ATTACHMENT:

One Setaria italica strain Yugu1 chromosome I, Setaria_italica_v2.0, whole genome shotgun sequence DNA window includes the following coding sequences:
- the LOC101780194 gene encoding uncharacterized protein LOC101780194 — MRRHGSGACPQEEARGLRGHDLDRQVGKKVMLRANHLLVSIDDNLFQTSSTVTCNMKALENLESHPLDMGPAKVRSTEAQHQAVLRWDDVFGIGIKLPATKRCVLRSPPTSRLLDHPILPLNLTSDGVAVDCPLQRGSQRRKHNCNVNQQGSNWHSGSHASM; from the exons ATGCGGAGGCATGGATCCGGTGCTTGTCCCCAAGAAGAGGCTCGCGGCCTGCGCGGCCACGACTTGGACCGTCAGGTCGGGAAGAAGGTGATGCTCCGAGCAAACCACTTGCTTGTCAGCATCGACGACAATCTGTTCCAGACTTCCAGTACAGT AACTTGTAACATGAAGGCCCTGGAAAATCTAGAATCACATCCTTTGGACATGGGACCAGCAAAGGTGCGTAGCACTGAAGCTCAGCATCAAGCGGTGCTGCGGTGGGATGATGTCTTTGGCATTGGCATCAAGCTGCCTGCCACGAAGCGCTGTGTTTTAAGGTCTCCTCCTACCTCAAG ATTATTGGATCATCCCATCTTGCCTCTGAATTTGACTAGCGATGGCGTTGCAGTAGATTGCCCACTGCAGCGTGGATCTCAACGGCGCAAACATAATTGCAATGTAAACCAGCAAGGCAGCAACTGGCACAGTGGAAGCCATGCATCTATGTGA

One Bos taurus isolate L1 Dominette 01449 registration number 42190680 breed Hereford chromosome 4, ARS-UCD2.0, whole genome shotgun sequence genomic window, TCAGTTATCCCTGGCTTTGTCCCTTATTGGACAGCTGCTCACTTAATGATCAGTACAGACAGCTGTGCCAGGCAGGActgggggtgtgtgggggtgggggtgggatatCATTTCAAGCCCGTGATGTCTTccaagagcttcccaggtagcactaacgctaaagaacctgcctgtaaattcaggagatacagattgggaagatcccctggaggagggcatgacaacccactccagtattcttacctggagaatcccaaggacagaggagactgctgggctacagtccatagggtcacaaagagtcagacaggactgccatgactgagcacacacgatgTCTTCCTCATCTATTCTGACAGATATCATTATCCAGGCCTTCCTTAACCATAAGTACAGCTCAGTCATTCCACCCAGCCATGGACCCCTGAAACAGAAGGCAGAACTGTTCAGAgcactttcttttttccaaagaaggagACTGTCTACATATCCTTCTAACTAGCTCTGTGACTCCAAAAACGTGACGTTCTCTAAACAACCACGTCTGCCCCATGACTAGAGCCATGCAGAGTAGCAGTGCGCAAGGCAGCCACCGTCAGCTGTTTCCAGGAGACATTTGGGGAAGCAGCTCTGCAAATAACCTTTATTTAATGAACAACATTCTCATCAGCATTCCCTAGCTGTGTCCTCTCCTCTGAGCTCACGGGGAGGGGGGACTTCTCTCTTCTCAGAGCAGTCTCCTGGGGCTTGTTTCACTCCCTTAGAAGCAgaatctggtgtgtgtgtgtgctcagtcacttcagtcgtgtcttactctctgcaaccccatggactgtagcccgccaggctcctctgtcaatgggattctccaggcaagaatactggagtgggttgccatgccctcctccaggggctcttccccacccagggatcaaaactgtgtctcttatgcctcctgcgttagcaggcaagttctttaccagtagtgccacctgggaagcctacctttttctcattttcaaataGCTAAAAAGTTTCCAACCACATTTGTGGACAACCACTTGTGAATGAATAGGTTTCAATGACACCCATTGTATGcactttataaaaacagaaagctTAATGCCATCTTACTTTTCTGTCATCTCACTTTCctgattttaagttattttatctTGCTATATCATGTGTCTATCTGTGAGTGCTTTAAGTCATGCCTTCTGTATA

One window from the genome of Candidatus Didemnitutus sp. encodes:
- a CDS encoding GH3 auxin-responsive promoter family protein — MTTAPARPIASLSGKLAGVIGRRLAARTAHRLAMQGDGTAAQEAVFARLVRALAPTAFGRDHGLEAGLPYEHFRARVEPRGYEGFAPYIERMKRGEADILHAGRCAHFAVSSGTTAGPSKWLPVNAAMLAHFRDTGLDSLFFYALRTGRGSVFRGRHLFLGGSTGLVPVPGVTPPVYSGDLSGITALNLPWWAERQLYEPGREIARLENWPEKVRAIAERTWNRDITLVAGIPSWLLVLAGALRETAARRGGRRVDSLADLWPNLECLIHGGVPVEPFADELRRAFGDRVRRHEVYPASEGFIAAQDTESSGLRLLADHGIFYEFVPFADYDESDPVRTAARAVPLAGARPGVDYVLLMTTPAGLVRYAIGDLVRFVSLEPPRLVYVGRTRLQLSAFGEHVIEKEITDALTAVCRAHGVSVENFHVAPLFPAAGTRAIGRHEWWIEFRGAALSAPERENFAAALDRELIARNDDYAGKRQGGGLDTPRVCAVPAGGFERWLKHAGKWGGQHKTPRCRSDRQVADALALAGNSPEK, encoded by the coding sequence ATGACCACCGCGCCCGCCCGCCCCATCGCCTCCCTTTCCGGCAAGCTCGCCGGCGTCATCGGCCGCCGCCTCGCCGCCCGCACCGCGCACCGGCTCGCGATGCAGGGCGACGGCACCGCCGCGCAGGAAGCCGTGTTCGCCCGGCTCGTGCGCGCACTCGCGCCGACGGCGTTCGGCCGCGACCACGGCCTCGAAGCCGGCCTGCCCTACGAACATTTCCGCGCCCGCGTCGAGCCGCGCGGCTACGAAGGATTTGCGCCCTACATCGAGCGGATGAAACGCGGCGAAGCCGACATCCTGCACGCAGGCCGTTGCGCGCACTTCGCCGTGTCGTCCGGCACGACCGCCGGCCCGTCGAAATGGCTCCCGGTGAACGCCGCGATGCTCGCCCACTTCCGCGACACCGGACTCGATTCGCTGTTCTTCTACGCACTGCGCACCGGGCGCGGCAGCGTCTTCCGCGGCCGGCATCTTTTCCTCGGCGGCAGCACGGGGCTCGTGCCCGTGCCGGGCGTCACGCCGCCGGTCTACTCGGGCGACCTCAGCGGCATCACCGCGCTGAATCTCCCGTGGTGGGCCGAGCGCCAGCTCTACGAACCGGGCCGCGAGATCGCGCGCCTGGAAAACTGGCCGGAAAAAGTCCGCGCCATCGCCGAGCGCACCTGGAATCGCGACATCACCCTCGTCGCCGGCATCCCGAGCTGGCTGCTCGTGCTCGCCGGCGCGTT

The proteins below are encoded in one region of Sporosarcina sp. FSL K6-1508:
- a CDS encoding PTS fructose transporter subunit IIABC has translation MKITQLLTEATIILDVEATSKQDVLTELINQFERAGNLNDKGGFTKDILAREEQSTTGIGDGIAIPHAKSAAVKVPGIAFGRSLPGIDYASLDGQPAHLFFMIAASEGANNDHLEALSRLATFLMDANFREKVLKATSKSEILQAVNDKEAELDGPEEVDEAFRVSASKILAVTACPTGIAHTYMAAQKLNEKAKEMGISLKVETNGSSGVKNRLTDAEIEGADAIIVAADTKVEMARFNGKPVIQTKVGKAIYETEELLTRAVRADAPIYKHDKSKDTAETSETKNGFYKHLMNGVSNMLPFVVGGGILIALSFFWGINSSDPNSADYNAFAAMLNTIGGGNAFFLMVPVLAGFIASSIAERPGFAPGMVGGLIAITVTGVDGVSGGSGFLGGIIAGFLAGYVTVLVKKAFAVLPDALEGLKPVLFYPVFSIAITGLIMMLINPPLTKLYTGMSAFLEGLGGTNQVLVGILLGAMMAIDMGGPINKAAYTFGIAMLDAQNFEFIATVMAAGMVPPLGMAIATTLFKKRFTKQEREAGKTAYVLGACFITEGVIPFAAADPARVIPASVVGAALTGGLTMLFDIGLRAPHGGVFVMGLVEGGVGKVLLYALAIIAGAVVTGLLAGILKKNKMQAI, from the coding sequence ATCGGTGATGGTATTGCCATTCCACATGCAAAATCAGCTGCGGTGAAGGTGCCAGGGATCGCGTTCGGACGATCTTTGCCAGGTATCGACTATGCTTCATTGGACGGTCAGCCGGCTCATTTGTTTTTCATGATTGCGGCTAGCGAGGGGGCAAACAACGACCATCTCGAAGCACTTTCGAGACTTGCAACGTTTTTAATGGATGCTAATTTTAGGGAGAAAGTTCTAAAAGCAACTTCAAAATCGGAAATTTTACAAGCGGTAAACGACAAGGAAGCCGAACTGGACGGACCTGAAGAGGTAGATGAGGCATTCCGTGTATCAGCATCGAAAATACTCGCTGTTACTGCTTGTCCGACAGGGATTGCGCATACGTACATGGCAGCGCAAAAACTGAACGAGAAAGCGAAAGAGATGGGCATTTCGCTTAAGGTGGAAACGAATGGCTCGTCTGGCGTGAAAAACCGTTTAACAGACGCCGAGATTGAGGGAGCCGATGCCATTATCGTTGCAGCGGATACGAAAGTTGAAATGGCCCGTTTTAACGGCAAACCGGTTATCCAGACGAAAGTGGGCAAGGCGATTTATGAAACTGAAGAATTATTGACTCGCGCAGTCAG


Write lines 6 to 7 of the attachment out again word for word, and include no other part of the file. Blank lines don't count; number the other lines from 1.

The proteins below are encoded in one region of Sporosarcina sp. FSL K6-1508:
- a CDS encoding PTS fructose transporter subunit IIABC has translation MKITQLLTEATIILDVEATSKQDVLTELINQFERAGNLNDKGGFTKDILAREEQSTTGIGDGIAIPHAKSAAVKVPGIAFGRSLPGIDYASLDGQPAHLFFMIAASEGANNDHLEALSRLATFLMDANFREKVLKATSKSEILQAVNDKEAELDGPEEVDEAFRVSASKILAVTACPTGIAHTYMAAQKLNEKAKEMGISLKVETNGSSGVKNRLTDAEIEGADAIIVAADTKVEMARFNGKPVIQTKVGKAIYETEELLTRAVRADAPIYKHDKSKDTAETSETKNGFYKHLMNGVSNMLPFVVGGGILIALSFFWGINSSDPNSADYNAFAAMLNTIGGGNAFFLMVPVLAGFIASSIAERPGFAPGMVGGLIAITVTGVDGVSGGSGFLGGIIAGFLAGYVTVLVKKAFAVLPDALEGLKPVLFYPVFSIAITGLIMMLINPPLTKLYTGMSAFLEGLGGTNQVLVGILLGAMMAIDMGGPINKAAYTFGIAMLDAQNFEFIATVMAAGMVPPLGMAIATTLFKKRFTKQEREAGKTAYVLGACFITEGVIPFAAADPARVIPASVVGAALTGGLTMLFDIGLRAPHGGVFVMGLVEGGVGKVLLYALAIIAGAVVTGLLAGILKKNKMQAI, from the coding sequence ATCGGTGATGGTATTGCCATTCCACATGCAAAATCAGCTGCGGTGAAGGTGCCAGGGATCGCGTTCGGACGATCTTTGCCAGGTATCGACTATGCTTCATTGGACGGTCAGCCGGCTCATTTGTTTTTCATGATTGCGGCTAGCGAGGGGGCAAACAACGACCATCTCGAAGCACTTTCGAGACTTGCAACGTTTTTAATGGATGCTAATTTTAGGGAGAAAGTTCTAAAAGCAACTTCAAAATCGGAAATTTTACAAGCGGTAAACGACAAGGAAGCCGAACTGGACGGACCTGAAGAGGTAGATGAGGCATTCCGTGTATCAGCATCGAAAATACTCGCTGTTACTGCTTGTCCGACAGGGATTGCGCATACGTACATGGCAGCGCAAAAACTGAACGAGAAAGCGAAAGAGATGGGCATTTCGCTTAAGGTGGAAACGAATGGCTCGTCTGGCGTGAAAAACCGTTTAACAGACGCCGAGATTGAGGGAGCCGATGCCATTATCGTTGCAGCGGATACGAAAGTTGAAATGGCCCGTTTTAACGGCAAACCGGTTATCCAGACGAAAGTGGGCAAGGCGATTTATGAAACTGAAGAATTATTGACTCGCGCAGTCAG